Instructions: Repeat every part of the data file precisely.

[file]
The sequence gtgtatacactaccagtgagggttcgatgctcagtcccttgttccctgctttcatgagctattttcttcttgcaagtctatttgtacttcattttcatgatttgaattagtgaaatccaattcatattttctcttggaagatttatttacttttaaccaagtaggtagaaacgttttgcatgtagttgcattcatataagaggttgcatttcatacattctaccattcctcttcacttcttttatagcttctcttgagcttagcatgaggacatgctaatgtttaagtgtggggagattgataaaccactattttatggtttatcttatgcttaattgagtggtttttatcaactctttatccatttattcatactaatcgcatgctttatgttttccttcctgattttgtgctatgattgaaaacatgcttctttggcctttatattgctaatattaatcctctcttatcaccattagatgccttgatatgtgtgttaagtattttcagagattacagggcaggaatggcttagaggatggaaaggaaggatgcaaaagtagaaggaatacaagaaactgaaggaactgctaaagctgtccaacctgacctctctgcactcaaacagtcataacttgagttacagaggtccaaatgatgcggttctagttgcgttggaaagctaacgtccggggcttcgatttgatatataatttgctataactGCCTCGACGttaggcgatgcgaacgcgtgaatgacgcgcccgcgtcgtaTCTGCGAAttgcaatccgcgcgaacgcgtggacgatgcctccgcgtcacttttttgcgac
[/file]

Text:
The sequence gtgtatacactaccagtgagggttcgatgctcagtcccttgttccctgctttcatgagctattttcttcttgcaagtctatttgtacttcattttcatgatttgaattagtgaaatccaattcatattttctcttggaagatttatttacttttaaccaagtaggtagaaacgttttgcatgtagttgcattcatataagaggttgcatttcatacattctaccattcctcttcacttcttttatagcttctcttgagcttagcatgaggacatgctaatgtttaagtgtggggagattgataaaccactattttatggtttatcttatgcttaattgagtggtttttatcaactctttatccatttattcatactaatcgcatgctttatgttttccttcctgattttgtgctatgattgaaaacatgcttctttggcctttatattgctaatattaatcctctcttatcaccattagatgccttgatatgtgtgttaagtattttcagagattacagggcaggaatggcttagaggatggaaaggaaggatgcaaaagtagaaggaatacaagaaactgaaggaactgctaaagctgtccaacctgacctctctgcactcaaacagtcataacttgagttacagaggtccaaatgatgcggttctagttgcgttggaaagctaacgtccggggcttcgatttgatatataatttgctataactGCCTCGACGttaggcgatgcgaacgcgtgaatgacgcgcccgcgtcgtaTCTGCGAAttgcaatccgcgcgaacgcgtggacgatgcctccgcgtcacttttttgcgac